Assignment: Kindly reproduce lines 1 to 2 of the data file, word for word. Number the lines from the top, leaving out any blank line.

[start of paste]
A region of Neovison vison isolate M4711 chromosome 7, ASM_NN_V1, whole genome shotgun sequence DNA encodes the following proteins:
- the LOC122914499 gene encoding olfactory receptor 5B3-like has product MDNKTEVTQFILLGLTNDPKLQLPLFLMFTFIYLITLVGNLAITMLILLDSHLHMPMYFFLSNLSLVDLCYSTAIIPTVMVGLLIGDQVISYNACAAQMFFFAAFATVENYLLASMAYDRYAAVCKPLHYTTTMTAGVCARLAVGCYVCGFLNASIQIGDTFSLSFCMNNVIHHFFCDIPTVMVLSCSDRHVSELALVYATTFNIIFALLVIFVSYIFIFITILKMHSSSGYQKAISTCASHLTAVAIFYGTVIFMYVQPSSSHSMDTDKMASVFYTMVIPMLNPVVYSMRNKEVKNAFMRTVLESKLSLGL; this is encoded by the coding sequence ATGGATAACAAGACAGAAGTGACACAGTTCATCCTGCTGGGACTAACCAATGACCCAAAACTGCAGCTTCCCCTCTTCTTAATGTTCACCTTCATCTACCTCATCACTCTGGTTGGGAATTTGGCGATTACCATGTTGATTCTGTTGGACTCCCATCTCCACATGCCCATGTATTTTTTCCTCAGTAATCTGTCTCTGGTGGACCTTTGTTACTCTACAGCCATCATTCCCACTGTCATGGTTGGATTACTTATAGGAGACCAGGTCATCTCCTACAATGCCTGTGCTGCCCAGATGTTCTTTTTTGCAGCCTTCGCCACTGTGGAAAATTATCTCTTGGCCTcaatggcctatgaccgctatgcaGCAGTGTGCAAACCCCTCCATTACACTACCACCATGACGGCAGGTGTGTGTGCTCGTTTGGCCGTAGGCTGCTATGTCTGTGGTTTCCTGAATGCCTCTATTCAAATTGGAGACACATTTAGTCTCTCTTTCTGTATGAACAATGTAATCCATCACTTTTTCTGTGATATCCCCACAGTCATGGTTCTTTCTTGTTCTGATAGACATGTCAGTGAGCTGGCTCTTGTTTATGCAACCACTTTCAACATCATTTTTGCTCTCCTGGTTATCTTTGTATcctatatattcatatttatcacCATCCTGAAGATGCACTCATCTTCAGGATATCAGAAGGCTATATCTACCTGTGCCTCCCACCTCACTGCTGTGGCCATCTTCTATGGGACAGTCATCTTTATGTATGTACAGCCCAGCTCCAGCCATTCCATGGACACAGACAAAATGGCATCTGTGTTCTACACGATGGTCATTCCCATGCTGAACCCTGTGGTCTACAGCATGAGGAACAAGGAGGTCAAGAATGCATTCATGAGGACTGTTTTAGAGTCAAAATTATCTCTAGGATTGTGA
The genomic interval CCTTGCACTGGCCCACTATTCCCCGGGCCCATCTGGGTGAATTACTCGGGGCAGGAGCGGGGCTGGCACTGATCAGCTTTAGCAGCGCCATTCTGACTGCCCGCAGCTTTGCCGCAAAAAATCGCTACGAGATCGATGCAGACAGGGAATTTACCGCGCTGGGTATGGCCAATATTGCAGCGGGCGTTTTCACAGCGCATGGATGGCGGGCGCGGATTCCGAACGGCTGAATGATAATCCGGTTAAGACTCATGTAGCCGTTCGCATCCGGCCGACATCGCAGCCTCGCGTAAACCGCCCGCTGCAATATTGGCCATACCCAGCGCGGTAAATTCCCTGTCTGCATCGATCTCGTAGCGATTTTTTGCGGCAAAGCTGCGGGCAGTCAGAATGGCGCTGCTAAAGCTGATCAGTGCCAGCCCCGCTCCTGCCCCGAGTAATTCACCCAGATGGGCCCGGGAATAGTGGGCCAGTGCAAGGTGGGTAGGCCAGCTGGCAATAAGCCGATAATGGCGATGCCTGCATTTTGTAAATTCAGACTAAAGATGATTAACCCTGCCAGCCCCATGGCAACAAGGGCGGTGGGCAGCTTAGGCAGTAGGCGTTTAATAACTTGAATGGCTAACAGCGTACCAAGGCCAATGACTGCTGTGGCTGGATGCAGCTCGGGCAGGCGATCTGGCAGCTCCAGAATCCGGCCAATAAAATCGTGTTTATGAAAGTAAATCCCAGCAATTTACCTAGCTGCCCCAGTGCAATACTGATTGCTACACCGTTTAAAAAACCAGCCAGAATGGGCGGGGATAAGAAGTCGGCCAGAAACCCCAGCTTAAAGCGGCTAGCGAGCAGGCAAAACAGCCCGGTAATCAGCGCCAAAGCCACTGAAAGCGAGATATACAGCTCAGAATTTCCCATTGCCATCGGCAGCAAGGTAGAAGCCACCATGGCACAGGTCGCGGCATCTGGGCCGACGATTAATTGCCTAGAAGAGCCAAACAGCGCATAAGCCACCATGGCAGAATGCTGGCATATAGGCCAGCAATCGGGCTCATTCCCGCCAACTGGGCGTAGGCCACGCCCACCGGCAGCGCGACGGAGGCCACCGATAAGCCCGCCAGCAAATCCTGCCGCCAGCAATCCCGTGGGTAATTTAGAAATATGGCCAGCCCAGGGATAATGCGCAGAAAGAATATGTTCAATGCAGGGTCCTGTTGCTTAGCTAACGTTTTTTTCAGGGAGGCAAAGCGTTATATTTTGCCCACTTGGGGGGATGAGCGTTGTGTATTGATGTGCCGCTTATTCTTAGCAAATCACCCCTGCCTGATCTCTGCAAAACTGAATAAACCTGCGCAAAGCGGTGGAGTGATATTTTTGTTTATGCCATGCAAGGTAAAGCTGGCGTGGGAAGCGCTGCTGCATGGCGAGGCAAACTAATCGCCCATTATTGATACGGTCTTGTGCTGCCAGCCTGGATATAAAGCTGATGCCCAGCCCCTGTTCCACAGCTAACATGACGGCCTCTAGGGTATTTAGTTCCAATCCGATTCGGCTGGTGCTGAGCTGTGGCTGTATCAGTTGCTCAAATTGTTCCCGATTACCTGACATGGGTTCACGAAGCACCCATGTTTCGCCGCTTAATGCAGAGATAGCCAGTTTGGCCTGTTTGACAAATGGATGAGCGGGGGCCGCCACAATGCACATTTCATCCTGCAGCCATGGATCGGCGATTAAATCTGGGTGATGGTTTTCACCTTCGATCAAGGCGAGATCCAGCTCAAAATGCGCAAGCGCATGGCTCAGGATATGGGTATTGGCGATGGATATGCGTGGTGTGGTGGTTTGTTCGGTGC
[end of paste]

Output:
A region of Neovison vison isolate M4711 chromosome 7, ASM_NN_V1, whole genome shotgun sequence DNA encodes the following proteins:
- the LOC122914499 gene encoding olfactory receptor 5B3-like has product MDNKTEVTQFILLGLTNDPKLQLPLFLMFTFIYLITLVGNLAITMLILLDSHLHMPMYFFLSNLSLVDLCYSTAIIPTVMVGLLIGDQVISYNACAAQMFFFAAFATVENYLLASMAYDRYAAVCKPLHYTTTMTAGVCARLAVGCYVCGFLNASIQIGDTFSLSFCMNNVIHHFFCDIPTVMVLSCSDRHVSELALVYATTFNIIFALLVIFVSYIFIFITILKMHSSSGYQKAISTCASHLTAVAIFYGTVIFMYVQPSSSHSMDTDKMASVFYTMVIPMLNPVVYSMRNKEVKNAFMRTVLESKLSLGL; this is encoded by the coding sequence ATGGATAACAAGACAGAAGTGACACAGTTCATCCTGCTGGGACTAACCAATGACCCAAAACTGCAGCTTCCCCTCTTCTTAATGTTCACCTTCATCTACCTCATCACTCTGGTTGGGAATTTGGCGATTACCATGTTGATTCTGTTGGACTCCCATCTCCACATGCCCATGTATTTTTTCCTCAGTAATCTGTCTCTGGTGGACCTTTGTTACTCTACAGCCATCATTCCCACTGTCATGGTTGGATTACTTATAGGAGACCAGGTCATCTCCTACAATGCCTGTGCTGCCCAGATGTTCTTTTTTGCAGCCTTCGCCACTGTGGAAAATTATCTCTTGGCCTcaatggcctatgaccgctatgcaGCAGTGTGCAAACCCCTCCATTACACTACCACCATGACGGCAGGTGTGTGTGCTCGTTTGGCCGTAGGCTGCTATGTCTGTGGTTTCCTGAATGCCTCTATTCAAATTGGAGACACATTTAGTCTCTCTTTCTGTATGAACAATGTAATCCATCACTTTTTCTGTGATATCCCCACAGTCATGGTTCTTTCTTGTTCTGATAGACATGTCAGTGAGCTGGCTCTTGTTTATGCAACCACTTTCAACATCATTTTTGCTCTCCTGGTTATCTTTGTATcctatatattcatatttatcacCATCCTGAAGATGCACTCATCTTCAGGATATCAGAAGGCTATATCTACCTGTGCCTCCCACCTCACTGCTGTGGCCATCTTCTATGGGACAGTCATCTTTATGTATGTACAGCCCAGCTCCAGCCATTCCATGGACACAGACAAAATGGCATCTGTGTTCTACACGATGGTCATTCCCATGCTGAACCCTGTGGTCTACAGCATGAGGAACAAGGAGGTCAAGAATGCATTCATGAGGACTGTTTTAGAGTCAAAATTATCTCTAGGATTGTGA